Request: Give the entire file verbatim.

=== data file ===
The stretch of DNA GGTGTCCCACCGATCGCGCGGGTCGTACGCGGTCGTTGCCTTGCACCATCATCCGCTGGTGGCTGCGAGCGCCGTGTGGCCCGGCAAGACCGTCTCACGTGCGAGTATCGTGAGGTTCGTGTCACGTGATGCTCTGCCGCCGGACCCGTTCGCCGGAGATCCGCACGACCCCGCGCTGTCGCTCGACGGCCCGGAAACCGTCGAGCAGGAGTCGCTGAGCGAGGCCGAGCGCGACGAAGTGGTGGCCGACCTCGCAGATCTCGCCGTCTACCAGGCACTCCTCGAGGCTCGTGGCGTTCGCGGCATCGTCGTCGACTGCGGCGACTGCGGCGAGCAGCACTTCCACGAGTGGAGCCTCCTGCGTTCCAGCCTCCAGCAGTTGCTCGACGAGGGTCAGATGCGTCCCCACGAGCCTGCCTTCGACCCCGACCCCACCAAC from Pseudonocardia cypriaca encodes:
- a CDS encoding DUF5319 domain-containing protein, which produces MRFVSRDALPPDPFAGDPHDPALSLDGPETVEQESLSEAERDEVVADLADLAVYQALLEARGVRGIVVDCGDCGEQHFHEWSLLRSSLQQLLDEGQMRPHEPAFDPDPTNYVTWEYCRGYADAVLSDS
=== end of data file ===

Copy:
The stretch of DNA GGTGTCCCACCGATCGCGCGGGTCGTACGCGGTCGTTGCCTTGCACCATCATCCGCTGGTGGCTGCGAGCGCCGTGTGGCCCGGCAAGACCGTCTCACGTGCGAGTATCGTGAGGTTCGTGTCACGTGATGCTCTGCCGCCGGACCCGTTCGCCGGAGATCCGCACGACCCCGCGCTGTCGCTCGACGGCCCGGAAACCGTCGAGCAGGAGTCGCTGAGCGAGGCCGAGCGCGACGAAGTGGTGGCCGACCTCGCAGATCTCGCCGTCTACCAGGCACTCCTCGAGGCTCGTGGCGTTCGCGGCATCGTCGTCGACTGCGGCGACTGCGGCGAGCAGCACTTCCACGAGTGGAGCCTCCTGCGTTCCAGCCTCCAGCAGTTGCTCGACGAGGGTCAGATGCGTCCCCACGAGCCTGCCTTCGACCCCGACCCCACCAAC from Pseudonocardia cypriaca encodes:
- a CDS encoding DUF5319 domain-containing protein, which produces MRFVSRDALPPDPFAGDPHDPALSLDGPETVEQESLSEAERDEVVADLADLAVYQALLEARGVRGIVVDCGDCGEQHFHEWSLLRSSLQQLLDEGQMRPHEPAFDPDPTNYVTWEYCRGYADAVLSDS